ASPI suggests

The world

It’s summit season in Southeast Asia. This week all the big names of the Asia–Pacific descended on Vietnam and the Philippines for the 31st ASEAN Summit and related meetings (such as APEC and the East Asia Summit). The New York Times thinks that, despite Trump’s rhetoric, Japan is showing signs of nerves about America’s commitment to the region—which probably wasn’t helped by Donald Trump slipping out of summits early. The Diplomat’s Ankit Panda trumpets the return of the Australia–India–Japan–US quadrilateral after 10 years in the wilderness, and Grant Wyeth gives an Australian take on ‘the Quad’.

There are concerns about President Trump’s potential willingness to consider first use of nuclear weapons in a preventive war against North Korea. The US Senate Foreign Relations Committee held hearings on nuclear command and control this week. A key takeaway was that the US military can refuse orders from the president if they’re deemed illegal because they don’t meet the conditions of ‘military necessity, discrimination and proportionality’, but what happens then remains murky.

With the army having taken control in Zimbabwe, The Economist takes a look at President Robert Mugabe’s long career and lessons learnt from nearly four decades of poor policymaking and rampant corruption that have left Zimbabwe far worse off than when he assumed office.

Saad al-Hariri’s mystery resignation as Lebanon’s prime minister is still unresolved. Looking at the big picture, Lebanon remains caught in the crosshairs of Saudi–Iranian tensions. Carnegie explores Ashraf Rifi’s bid to replace al-Hariri, which would likely ignite sectarian tensions as he hardens his pro-Sunni rhetoric, toeing the Saudi line. Whether or not Saudi Arabia has the ability to strategically exert influence in Lebanon to push back against Iranian proxies (namely, Hezbollah) is discussed in this excellent analysis from Stratfor.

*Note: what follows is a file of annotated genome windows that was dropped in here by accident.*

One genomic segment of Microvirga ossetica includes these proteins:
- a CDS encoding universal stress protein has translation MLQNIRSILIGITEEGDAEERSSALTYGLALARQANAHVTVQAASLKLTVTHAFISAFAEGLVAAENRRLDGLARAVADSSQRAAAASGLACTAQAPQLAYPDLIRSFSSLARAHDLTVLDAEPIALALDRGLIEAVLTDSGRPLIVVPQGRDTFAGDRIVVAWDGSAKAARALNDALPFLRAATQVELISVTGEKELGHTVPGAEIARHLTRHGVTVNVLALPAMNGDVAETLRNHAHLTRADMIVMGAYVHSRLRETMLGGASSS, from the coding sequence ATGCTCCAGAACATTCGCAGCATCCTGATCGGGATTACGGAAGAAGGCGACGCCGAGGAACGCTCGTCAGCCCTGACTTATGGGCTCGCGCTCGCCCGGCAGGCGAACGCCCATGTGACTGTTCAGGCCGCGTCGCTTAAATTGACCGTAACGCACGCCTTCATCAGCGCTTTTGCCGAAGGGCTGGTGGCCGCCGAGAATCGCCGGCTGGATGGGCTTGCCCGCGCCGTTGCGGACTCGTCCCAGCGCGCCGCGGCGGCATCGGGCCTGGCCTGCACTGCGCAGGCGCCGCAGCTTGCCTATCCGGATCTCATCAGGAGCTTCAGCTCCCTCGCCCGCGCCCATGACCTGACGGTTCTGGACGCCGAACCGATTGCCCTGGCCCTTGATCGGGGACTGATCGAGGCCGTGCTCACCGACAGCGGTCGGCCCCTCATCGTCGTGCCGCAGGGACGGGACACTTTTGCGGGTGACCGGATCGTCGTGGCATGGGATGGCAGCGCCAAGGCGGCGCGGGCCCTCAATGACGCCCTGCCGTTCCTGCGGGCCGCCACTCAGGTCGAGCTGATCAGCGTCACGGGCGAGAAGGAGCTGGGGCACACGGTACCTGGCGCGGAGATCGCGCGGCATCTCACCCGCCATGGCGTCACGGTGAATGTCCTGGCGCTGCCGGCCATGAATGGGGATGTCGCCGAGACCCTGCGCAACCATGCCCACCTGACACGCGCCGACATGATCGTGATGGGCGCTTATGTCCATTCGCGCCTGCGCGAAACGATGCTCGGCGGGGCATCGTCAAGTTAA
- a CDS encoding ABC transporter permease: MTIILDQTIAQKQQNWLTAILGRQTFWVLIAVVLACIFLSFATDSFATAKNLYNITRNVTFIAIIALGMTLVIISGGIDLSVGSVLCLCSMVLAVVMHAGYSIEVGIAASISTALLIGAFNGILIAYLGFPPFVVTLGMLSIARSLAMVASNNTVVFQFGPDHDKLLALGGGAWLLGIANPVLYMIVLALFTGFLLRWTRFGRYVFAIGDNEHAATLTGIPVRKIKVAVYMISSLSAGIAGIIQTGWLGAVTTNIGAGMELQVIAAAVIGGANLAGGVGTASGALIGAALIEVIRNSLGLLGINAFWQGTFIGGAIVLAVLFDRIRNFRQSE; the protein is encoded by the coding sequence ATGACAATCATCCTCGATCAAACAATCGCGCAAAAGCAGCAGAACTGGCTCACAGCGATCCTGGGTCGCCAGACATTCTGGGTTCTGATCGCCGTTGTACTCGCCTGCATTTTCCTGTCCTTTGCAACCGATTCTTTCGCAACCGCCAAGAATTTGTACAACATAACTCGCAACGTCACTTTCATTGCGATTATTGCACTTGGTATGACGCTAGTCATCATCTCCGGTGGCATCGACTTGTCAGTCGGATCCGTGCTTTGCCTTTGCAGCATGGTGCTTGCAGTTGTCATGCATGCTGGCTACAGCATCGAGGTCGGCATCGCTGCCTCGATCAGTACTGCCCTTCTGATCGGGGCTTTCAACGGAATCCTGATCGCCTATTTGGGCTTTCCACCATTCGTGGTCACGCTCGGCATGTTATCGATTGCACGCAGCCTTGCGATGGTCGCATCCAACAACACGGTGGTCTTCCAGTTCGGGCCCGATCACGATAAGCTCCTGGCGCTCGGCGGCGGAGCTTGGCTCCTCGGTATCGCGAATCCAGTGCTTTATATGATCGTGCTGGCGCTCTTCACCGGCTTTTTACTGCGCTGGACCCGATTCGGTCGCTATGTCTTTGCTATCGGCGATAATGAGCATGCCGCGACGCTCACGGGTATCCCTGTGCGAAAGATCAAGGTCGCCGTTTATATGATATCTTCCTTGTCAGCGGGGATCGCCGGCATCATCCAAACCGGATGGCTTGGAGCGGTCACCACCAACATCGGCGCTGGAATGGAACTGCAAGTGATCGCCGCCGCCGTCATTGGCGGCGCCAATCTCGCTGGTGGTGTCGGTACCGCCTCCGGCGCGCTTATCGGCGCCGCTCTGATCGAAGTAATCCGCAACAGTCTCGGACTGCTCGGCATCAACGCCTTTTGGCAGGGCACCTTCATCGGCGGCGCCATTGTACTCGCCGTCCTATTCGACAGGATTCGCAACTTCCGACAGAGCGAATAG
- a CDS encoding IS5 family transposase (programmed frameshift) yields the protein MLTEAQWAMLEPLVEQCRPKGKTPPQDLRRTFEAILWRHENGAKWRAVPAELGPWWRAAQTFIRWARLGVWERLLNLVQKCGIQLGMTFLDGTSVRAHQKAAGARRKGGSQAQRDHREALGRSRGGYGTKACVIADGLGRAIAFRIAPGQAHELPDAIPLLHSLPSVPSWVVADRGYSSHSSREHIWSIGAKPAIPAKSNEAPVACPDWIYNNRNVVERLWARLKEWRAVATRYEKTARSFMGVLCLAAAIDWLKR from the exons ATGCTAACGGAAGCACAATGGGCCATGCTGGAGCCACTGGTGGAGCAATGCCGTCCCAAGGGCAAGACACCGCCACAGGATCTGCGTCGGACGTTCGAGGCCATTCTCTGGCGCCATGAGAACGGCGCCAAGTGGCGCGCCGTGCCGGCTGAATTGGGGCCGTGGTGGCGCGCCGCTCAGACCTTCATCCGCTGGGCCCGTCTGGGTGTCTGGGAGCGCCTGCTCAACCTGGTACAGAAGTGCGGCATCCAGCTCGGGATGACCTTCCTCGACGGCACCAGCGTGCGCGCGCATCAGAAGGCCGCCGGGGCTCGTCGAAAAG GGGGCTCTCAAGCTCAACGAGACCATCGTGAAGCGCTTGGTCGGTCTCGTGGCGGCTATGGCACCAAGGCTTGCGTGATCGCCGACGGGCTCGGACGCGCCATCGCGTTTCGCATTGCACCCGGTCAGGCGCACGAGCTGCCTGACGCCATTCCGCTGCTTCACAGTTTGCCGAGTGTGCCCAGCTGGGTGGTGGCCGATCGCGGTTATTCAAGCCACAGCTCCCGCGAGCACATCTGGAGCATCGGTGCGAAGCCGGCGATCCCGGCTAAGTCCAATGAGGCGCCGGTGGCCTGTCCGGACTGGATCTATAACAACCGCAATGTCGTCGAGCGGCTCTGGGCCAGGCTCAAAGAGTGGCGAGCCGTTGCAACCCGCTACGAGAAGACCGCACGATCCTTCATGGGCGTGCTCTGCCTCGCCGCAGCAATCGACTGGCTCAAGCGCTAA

Two fascinating investigative pieces this week: ‘Raqqa’s dirty secret’ from the BBC exposes a deal that let hundreds of Islamic State fighters and their families escape while the coalition of US, British and Kurdish forces took control of the city. And ‘The uncounted’ from the New York Times assesses the coalition’s precision when conducting air strikes against IS targets and its reporting of alleged civilian casualties. The piece recounts the story of one man whose family was killed by coalition air strikes, and who—like thousands of others—wasn’t documented in the reports. In addition, this brave interview with Lynsey Addario explores the question of why there are still so few female war photographers.

Some compelling new research on violent extremism and terrorism was published this week. First up, ICCT released a new paper on the scope and scale of Uighur foreign fighters, a cohort of jihadists that is relatively understudied despite their links to the Taliban and other Islamist factions in Southeast Asia and the Middle East. Second, Hassan Hassan’s careful analysis helps contextualise what ‘IS 2.0’ looks like, and how governments should prepare for the group’s persistence as an insurgency, and Charlie Winter’s expert commentary on IS media-ops confirms that the problem of IS hasn’t gone away, but it’s just changed. Third, two pieces on the links between far right and Islamist extremism: Scott Atran and Julia Ebner separately discuss the appeal of countercultures, a ‘vitriol against globalists’ and parallel messaging strategies, as some of the connecting factors.